USE SSBSInitiatorDB; GO --To send message, first you need to initiate a dialog with --BEGIN DIALOG command and specify the Initiator and Target --services which will be talking in this dialog conversation DECLARE @SSBSInitiatorDialogHandle UNIQUEIDENTIFIER; DECLARE @RequestMessage XML; BEGIN TRANSACTION; BEGIN DIALOG @SSBSInitiatorDialogHandle FROM SERVICE [//SSBSLearning/ProductStockStatusCheck/InitiatorService] TO SERVICE N'//SSBSLearning/ProductStockStatusCheck/TargetService' ON CONTRACT [//SSBSLearning/ProductStockStatusCheckContract] WITH ENCRYPTION = ON; SELECT @RequestMessage = N'<Request> <ProductID>316</ProductID> <LocationID>10</LocationID> </Request>'; --To send message you use SEND command and specify the dialog --handle which you got above after initiating a dialog SEND ON CONVERSATION @SSBSInitiatorDialogHandle MESSAGE TYPE [//SSBSLearning/ProductStockStatusCheckRequest] (@RequestMessage); SELECT @RequestMessage AS RequestMessageSent; COMMIT TRANSACTION; GO --If in case message cannot be put into Target queue becuase --Target queue is not enabled or because of any other reasons --it will be temporarily put into transmission queue until --its delivery to Target queue SELECT * FROM sys.transmission_queue GO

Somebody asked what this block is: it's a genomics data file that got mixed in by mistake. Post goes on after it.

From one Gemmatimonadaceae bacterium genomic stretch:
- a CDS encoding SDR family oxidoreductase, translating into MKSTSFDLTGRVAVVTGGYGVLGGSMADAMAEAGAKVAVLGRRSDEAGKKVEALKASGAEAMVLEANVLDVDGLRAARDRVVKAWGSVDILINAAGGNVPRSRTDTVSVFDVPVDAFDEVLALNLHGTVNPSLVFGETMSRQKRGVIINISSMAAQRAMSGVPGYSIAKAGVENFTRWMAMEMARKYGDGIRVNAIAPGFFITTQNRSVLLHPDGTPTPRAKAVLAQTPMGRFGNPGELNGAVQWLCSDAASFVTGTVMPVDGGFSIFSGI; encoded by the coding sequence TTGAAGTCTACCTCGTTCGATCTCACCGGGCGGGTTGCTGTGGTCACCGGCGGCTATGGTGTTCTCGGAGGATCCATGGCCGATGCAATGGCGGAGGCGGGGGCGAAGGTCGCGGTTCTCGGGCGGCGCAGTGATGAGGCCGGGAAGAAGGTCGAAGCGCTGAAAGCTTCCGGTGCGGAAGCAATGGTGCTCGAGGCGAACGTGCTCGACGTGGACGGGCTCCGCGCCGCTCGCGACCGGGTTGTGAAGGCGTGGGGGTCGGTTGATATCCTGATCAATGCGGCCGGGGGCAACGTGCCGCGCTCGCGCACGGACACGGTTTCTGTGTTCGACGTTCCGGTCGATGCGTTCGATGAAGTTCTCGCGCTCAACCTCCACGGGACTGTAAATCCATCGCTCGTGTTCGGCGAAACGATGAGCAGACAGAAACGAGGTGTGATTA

Now that we have sent the message to the target service running on a remote SQL instance and if there was no problem in communication, the message has been written successfully to the target queue. Next we need to retrieve the message (using the RECEIVE command) from the queue and process it and finally send the response back to Initiator
Now the response will be written to the Initiator queue, assuming there is no problem in communication or else it will reside in the sys.transmission_queue until it is delivered to the Initiator queue. At the end, the Target ends the conversation initiated by the Initiator using the END CONVERSATION command as shown below.
Receiving message by Target and sending reply back